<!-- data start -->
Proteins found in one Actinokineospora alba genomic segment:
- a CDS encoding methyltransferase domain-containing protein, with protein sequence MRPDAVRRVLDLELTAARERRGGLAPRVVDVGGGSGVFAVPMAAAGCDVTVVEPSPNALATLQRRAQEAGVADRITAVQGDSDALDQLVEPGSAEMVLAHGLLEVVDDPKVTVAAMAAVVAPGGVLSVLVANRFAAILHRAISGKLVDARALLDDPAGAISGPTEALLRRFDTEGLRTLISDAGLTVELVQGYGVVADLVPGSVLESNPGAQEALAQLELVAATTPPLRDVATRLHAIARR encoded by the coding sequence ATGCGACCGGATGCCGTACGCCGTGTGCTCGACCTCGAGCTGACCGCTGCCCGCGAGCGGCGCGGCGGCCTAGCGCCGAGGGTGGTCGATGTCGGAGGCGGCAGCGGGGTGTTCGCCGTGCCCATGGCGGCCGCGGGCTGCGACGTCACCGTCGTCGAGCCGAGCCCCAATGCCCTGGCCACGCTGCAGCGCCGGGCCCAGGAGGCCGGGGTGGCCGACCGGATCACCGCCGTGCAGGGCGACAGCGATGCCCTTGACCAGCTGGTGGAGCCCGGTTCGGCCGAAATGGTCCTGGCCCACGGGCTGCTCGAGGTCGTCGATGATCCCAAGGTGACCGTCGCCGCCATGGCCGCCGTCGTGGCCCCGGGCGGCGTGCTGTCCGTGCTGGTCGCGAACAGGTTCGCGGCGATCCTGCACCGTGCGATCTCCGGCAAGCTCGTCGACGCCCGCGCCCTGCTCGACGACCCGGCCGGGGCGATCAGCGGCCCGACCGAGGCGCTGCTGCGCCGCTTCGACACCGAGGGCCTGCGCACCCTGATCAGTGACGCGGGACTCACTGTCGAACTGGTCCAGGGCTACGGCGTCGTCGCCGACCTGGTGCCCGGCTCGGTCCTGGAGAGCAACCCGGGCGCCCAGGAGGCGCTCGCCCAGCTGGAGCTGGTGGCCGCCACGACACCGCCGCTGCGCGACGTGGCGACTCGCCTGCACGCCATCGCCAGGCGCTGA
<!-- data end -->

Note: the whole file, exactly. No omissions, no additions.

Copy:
Proteins found in one Actinokineospora alba genomic segment:
- a CDS encoding methyltransferase domain-containing protein, with protein sequence MRPDAVRRVLDLELTAARERRGGLAPRVVDVGGGSGVFAVPMAAAGCDVTVVEPSPNALATLQRRAQEAGVADRITAVQGDSDALDQLVEPGSAEMVLAHGLLEVVDDPKVTVAAMAAVVAPGGVLSVLVANRFAAILHRAISGKLVDARALLDDPAGAISGPTEALLRRFDTEGLRTLISDAGLTVELVQGYGVVADLVPGSVLESNPGAQEALAQLELVAATTPPLRDVATRLHAIARR encoded by the coding sequence ATGCGACCGGATGCCGTACGCCGTGTGCTCGACCTCGAGCTGACCGCTGCCCGCGAGCGGCGCGGCGGCCTAGCGCCGAGGGTGGTCGATGTCGGAGGCGGCAGCGGGGTGTTCGCCGTGCCCATGGCGGCCGCGGGCTGCGACGTCACCGTCGTCGAGCCGAGCCCCAATGCCCTGGCCACGCTGCAGCGCCGGGCCCAGGAGGCCGGGGTGGCCGACCGGATCACCGCCGTGCAGGGCGACAGCGATGCCCTTGACCAGCTGGTGGAGCCCGGTTCGGCCGAAATGGTCCTGGCCCACGGGCTGCTCGAGGTCGTCGATGATCCCAAGGTGACCGTCGCCGCCATGGCCGCCGTCGTGGCCCCGGGCGGCGTGCTGTCCGTGCTGGTCGCGAACAGGTTCGCGGCGATCCTGCACCGTGCGATCTCCGGCAAGCTCGTCGACGCCCGCGCCCTGCTCGACGACCCGGCCGGGGCGATCAGCGGCCCGACCGAGGCGCTGCTGCGCCGCTTCGACACCGAGGGCCTGCGCACCCTGATCAGTGACGCGGGACTCACTGTCGAACTGGTCCAGGGCTACGGCGTCGTCGCCGACCTGGTGCCCGGCTCGGTCCTGGAGAGCAACCCGGGCGCCCAGGAGGCGCTCGCCCAGCTGGAGCTGGTGGCCGCCACGACACCGCCGCTGCGCGACGTGGCGACTCGCCTGCACGCCATCGCCAGGCGCTGA